Day Nine: ‘It’s hard to admit you’ve had a bad day…’

Contributor: Sandie:

‘It’s hard to admit you’ve had a bad day…’ A Poem:

I’m incredibly lucky. Still working full-time
safely at home with a garden that’s mine.
Vitamin D breaks beside feline workmates
and deadlines to occupy quarantine dates.
I’m categorically not entitled to say 
I found it pretty tough going today.

Doctors and nurses deployed to the frontline
in a battle to save us, in a fight against time.
Five hundred thousand civilians say yes,
enlisting to bolster our ravaged NHS.
I have no command to fire negative shots
about isolation and losing the plot.

Elderly parents doing everything possible
to get through this “without causing trouble.”
Frightened. Frantically learning new rules,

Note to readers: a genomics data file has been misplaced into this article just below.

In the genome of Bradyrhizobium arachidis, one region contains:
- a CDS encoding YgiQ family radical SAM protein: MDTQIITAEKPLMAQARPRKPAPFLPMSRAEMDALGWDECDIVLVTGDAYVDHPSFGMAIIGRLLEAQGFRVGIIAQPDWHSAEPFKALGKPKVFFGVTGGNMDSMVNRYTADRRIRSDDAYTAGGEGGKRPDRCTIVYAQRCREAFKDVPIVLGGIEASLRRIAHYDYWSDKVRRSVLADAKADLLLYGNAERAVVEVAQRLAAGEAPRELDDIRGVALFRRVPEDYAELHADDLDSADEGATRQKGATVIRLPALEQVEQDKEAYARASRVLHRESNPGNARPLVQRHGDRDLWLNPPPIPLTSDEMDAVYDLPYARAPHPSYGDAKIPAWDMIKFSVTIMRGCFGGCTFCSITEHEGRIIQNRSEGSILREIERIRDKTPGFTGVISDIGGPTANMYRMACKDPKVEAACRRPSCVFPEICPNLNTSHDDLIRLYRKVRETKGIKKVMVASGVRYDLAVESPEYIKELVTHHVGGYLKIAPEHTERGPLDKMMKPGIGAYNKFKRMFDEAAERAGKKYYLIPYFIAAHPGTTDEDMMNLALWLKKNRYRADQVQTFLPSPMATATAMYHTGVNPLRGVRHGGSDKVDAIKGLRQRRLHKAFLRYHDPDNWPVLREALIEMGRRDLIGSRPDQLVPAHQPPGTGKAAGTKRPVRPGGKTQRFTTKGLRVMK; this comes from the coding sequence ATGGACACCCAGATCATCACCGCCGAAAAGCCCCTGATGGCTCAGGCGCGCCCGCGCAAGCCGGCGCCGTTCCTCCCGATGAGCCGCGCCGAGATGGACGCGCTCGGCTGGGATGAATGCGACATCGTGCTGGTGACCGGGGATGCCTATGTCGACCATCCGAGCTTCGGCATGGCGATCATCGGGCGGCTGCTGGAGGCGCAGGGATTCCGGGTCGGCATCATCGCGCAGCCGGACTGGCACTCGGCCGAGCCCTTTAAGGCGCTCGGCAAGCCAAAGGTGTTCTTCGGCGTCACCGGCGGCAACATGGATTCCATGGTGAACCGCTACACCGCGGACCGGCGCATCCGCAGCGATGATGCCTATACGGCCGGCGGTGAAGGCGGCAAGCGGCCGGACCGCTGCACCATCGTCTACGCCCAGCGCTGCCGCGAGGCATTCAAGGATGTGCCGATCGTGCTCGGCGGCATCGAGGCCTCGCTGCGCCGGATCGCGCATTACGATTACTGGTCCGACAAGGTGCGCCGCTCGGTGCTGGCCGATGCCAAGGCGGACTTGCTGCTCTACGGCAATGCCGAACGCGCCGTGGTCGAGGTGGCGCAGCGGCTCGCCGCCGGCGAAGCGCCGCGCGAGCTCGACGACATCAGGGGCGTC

firmly gripping a life no one wants to lose.
I drop off the stuff they can’t do without, 
go home feeling sick and just want to shout.

Essential workers help our nation survive
as food and deliveries continue to arrive, 
hoping latex gloves and tape on the floor
can keep them safe as we order yet more.
I only have thank yous and gratitude, 
to feel sorry for self just seems f***ing rude.

Day Five: ‘Social media groups can preserve and strengthen our communities – take the chance and feel the love’

Nothing up with WhatsApp right now…

Contributor: Sandie:

“Don’t tell them – they’ll probably want to sell up – but I actually LOVE my next-door neighbours. And next-door-but-one. Also next-door-but-two. The same for the other side and don’t get me started on those across the road. I love them all. 

My emotions appear to be running high. Last night me and the neighbours met fleetingly on the street, like lots did across the UK, to applaud our beloved NHS workers. We clapped and whistled – at doors, on garden paths and in opened windows – for those carrying out brave, selfless and crucial work on the frontline of this crisis. Also to each other, we waved and shouted “hello” and I felt, for a little while afterwards, that frosty isolation had been wrapped snugly in the warm embrace of community.